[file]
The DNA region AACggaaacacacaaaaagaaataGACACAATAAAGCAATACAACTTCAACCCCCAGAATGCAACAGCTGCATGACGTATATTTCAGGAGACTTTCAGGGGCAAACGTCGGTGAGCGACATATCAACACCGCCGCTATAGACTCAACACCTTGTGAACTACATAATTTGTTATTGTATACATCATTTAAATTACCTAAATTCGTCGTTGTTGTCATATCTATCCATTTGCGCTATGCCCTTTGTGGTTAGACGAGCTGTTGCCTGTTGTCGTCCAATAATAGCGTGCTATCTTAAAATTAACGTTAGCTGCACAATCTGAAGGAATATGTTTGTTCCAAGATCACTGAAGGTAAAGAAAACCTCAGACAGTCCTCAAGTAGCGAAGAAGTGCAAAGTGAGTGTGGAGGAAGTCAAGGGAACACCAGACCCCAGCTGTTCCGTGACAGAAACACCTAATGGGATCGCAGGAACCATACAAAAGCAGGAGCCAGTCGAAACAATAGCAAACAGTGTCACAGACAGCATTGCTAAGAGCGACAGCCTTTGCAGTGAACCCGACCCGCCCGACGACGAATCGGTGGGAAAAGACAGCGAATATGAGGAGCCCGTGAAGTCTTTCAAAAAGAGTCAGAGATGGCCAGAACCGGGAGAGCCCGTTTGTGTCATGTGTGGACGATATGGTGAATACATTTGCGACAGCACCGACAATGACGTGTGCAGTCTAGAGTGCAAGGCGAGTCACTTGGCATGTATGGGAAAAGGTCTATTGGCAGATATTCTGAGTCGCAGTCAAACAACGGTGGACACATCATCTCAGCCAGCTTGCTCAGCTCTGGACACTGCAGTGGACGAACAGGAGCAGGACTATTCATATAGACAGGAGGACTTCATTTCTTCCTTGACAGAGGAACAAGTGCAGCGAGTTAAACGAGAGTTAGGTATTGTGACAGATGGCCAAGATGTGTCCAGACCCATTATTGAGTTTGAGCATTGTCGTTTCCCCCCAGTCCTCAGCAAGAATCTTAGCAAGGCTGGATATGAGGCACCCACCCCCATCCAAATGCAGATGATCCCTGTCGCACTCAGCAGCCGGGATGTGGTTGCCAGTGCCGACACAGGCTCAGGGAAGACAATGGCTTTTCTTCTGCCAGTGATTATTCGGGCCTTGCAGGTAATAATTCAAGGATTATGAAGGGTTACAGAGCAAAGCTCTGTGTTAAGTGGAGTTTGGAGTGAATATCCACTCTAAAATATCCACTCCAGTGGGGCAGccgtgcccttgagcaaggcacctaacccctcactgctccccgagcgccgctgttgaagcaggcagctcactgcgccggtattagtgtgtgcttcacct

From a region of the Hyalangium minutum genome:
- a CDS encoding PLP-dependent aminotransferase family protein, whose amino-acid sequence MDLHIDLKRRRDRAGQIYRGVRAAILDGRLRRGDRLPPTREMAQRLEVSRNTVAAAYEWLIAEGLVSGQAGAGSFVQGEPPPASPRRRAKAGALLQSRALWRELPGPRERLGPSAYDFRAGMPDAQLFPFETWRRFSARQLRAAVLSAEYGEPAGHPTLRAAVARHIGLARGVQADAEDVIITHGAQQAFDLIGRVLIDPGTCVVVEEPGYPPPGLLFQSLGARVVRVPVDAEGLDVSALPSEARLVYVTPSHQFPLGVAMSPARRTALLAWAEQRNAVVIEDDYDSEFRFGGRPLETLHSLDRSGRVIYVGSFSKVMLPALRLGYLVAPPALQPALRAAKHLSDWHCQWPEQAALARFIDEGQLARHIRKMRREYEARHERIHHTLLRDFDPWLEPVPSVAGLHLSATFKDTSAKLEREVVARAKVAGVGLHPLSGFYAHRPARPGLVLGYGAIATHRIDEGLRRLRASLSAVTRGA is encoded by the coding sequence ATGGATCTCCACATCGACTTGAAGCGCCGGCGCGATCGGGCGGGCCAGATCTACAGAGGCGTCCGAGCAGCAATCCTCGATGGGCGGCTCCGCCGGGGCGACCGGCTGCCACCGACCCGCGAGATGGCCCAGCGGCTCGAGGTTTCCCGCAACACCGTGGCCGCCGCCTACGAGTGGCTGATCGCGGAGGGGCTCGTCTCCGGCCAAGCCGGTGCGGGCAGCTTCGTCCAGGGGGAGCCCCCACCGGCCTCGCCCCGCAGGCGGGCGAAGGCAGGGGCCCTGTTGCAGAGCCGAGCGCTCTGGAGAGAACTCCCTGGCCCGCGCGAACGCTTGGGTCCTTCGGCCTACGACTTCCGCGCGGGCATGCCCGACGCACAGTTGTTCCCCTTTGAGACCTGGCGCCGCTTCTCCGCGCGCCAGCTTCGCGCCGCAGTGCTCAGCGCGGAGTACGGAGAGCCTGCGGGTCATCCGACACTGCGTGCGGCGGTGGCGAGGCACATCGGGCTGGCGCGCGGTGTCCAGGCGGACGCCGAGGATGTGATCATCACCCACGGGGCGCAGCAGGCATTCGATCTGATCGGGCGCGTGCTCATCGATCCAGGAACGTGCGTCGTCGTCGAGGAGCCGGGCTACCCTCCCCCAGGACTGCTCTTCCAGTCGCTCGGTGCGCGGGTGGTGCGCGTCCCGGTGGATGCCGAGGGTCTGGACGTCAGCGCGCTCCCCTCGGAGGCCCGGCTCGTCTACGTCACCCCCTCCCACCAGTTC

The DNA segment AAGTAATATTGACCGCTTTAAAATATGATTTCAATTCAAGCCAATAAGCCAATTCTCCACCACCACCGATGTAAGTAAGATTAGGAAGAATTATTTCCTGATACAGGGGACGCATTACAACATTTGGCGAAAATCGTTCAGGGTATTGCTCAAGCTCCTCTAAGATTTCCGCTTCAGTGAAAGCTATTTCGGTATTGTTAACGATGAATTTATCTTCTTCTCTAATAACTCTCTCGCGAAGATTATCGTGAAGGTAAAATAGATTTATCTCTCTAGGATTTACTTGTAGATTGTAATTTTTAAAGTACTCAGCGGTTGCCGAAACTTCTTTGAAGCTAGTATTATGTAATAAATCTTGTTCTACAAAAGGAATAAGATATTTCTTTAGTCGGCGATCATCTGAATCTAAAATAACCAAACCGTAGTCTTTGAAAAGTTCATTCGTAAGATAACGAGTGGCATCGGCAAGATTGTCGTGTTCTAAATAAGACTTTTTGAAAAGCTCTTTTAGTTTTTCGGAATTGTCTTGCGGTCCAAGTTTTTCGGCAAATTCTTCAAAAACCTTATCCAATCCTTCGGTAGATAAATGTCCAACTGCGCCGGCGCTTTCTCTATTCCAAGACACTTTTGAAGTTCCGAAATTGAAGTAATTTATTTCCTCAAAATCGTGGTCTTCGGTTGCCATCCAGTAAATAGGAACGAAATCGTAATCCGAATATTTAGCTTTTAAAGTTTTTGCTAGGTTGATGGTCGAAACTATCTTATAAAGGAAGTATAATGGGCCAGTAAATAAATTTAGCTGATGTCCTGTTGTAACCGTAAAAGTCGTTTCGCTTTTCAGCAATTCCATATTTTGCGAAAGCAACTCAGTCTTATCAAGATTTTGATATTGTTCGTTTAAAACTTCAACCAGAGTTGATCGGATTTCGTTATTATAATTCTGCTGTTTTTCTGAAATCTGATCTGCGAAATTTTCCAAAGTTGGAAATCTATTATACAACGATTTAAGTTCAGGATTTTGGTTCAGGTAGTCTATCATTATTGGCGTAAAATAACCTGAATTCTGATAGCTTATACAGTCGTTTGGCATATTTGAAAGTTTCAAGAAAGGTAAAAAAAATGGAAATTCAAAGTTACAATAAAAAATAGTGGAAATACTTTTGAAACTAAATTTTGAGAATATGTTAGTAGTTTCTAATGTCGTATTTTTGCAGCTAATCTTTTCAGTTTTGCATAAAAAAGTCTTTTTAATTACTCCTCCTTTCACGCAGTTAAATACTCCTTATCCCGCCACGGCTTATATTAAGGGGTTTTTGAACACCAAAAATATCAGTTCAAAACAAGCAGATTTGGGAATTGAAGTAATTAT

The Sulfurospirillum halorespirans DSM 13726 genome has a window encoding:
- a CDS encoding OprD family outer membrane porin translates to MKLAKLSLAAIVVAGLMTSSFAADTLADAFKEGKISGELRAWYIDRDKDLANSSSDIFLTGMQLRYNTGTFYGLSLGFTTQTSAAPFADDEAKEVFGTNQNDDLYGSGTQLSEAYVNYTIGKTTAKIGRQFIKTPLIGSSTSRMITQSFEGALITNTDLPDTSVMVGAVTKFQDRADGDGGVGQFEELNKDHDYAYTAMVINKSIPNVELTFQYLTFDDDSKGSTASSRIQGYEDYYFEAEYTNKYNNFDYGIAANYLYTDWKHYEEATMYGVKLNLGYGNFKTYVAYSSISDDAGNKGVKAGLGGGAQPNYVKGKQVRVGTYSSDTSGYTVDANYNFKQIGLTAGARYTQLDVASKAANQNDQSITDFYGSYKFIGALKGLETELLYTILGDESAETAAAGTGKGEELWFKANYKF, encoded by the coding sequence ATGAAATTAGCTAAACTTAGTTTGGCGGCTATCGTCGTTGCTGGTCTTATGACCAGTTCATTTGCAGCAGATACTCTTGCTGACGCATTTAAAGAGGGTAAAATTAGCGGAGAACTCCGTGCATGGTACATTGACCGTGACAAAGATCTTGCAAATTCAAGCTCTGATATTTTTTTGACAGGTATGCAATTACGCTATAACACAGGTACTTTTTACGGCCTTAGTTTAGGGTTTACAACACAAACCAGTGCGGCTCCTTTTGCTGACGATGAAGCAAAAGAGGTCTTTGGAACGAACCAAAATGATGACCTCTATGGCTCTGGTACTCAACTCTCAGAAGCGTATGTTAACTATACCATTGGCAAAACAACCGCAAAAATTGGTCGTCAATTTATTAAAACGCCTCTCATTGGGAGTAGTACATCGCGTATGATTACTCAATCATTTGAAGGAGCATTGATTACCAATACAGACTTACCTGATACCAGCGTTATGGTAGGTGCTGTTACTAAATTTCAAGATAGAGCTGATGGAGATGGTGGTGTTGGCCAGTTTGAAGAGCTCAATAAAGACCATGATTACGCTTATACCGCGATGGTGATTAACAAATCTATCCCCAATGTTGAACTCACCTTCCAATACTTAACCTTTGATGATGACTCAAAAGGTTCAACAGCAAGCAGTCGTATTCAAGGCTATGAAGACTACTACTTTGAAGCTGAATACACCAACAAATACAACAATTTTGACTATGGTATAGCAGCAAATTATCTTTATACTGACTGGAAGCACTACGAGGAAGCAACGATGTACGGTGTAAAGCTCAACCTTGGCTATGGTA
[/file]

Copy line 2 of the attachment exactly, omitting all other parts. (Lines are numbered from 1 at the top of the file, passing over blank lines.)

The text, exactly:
From a region of the Hyalangium minutum genome: